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Free riders' self-defeating logic

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Open...and Shut Open source went mainstream long ago. It's a pity, then, that it's still so poorly understood by many of its most ardent admirers.

For example, ask a gaggle of IT executives, as Accenture recently did, why they're heavily adopting open-source software — and adopting heavily, they are: 50 per cent of those surveyed are "fully committed" to open source, while 69 per cent plan to up their investment in open source, and a full 38 per cent plan to migrate mission-critical software to open-source alternatives in 2010.

Their responses?

Improved code quality (76 per cent), better reliability (71 per cent), and lower software maintenance costs (71 per cent). These figures are corroborated by Forrester's own survey data.

Great numbers, right? Well, yes — until we add in one additional data point: 29 per cent are unwilling to contribute back their code modifications to the relevant communities.

This isn't necessarily a problem. After all, open source doesn't require everyone to contribute back, so long as a critical mass of interested parties contribute back and thereby keep projects from stagnating.

But it does call into question the benefits these IT executives hope to glean from open source.

Consider: if an enterprise modifies an open-source project and doesn't contribute back those changes — and work to get those changes accepted into the main code body — then it is left to maintain that software on its own. Not only does this raise the cost of maintenance on the software, but it also potentially eliminates — or, at least, minimizes — the benefits of code reliability and quality.

Not all developers are created equal, after all, and there's no guarantee that your engineers who hack the Linux kernel, for example, are going to do so as well as Google's Ted Ts'o or Novell's James Bottomley.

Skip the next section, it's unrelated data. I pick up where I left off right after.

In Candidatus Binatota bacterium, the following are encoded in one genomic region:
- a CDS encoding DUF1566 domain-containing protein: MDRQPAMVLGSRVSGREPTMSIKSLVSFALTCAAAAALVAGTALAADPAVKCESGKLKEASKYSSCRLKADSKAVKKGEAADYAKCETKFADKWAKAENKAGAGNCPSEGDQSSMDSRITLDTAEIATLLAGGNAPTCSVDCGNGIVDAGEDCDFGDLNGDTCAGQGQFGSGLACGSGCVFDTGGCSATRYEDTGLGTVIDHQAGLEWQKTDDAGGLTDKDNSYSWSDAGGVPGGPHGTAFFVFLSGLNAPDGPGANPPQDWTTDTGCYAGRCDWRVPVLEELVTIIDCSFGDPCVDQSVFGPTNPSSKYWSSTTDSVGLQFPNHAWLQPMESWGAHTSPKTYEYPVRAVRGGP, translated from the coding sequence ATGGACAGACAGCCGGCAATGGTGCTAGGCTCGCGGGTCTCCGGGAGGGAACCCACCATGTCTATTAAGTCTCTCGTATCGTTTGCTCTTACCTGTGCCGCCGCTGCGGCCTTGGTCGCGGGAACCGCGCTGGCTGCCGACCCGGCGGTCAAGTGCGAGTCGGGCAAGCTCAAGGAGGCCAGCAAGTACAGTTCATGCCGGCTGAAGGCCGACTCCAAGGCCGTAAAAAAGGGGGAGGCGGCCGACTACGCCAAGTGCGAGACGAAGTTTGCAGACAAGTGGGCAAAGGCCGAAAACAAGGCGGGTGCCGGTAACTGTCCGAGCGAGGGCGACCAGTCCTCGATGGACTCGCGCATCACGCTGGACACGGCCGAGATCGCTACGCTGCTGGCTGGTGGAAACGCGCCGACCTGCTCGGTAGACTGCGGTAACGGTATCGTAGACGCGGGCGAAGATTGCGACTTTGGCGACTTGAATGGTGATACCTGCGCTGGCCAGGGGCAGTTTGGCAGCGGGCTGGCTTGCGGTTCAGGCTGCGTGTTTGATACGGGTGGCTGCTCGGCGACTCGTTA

Interestingly, these two developers sparred over this very issue at LinuxCon in Boston, Massachusetts, this past week, as The Reg reported. Google has come under fire for allegedly forking the Linux kernel with its Android project, for failing to contribute Android changes to the mainline Linux code thereby setting up itself, and the wider Linux community, for prolonged inefficiencies and incompatibilities between the two.

While Google promises to contribute the Android code back, it doesn't seem to be in a hurry to do so. And why would it be? As long as Google isn't concerned with the added cost burden — which it clearly isn't, citing Android development costs as "immaterial" — then it is perhaps to Google's advantage to keep Android's code open ... yet not easily copied.

Google, for its part, isn't gushing to Accenture about software-maintenance cost savings, and almost certainly feels that it can deliver equal or greater reliability and quality than can the core Linux kernel development community. It has been hacking the Linux kernel for years for its core search and other products. Google groks Linux.

Google, in other words, isn't talking out of both sides of its mouth when it comes to open-source adoption. It understands the costs associated with going it alone in Linux development, and is prepared to accept those.

I wonder, however, if the IT executives surveyed by Accenture have taken a good, hard look at their conflicting beliefs on how open source helps them, and what they're willing to give back.

Is this a problem? No, Linux Foundation executive director Jim Zemlin told me over lunch at LinuxCon:

Everyone ends up giving back, even if they start out by forking a project and trying to go it alone. Over time it's simply not sustainable to fork and maintain a project on one's own, and companies eventually figure that out.

Savvy CIOs should recognize that the benefits of open source scale with one's participation in open source. According to Zemlin, they may not understand this from the start, but they eventually get it, as IBM, Intel, and others did.

There are benefits to be had from free-riding on open-source communities, to be sure. But the benefits are multiplied when an enterprise actually participates in an open-source community, rather than simply borrowing from it. ®

Matt Asay is chief operating officer of Ubuntu commercial operation Canonical. With more than a decade spent in open source, Asay served as Alfreso's general manager for the Americas and vice president of business development, and he helped put Novell on its open-source track. Asay is an emeritus board member of the Open Source Initiative (OSI). His column, Open...and Shut, appears every Friday on The Register.

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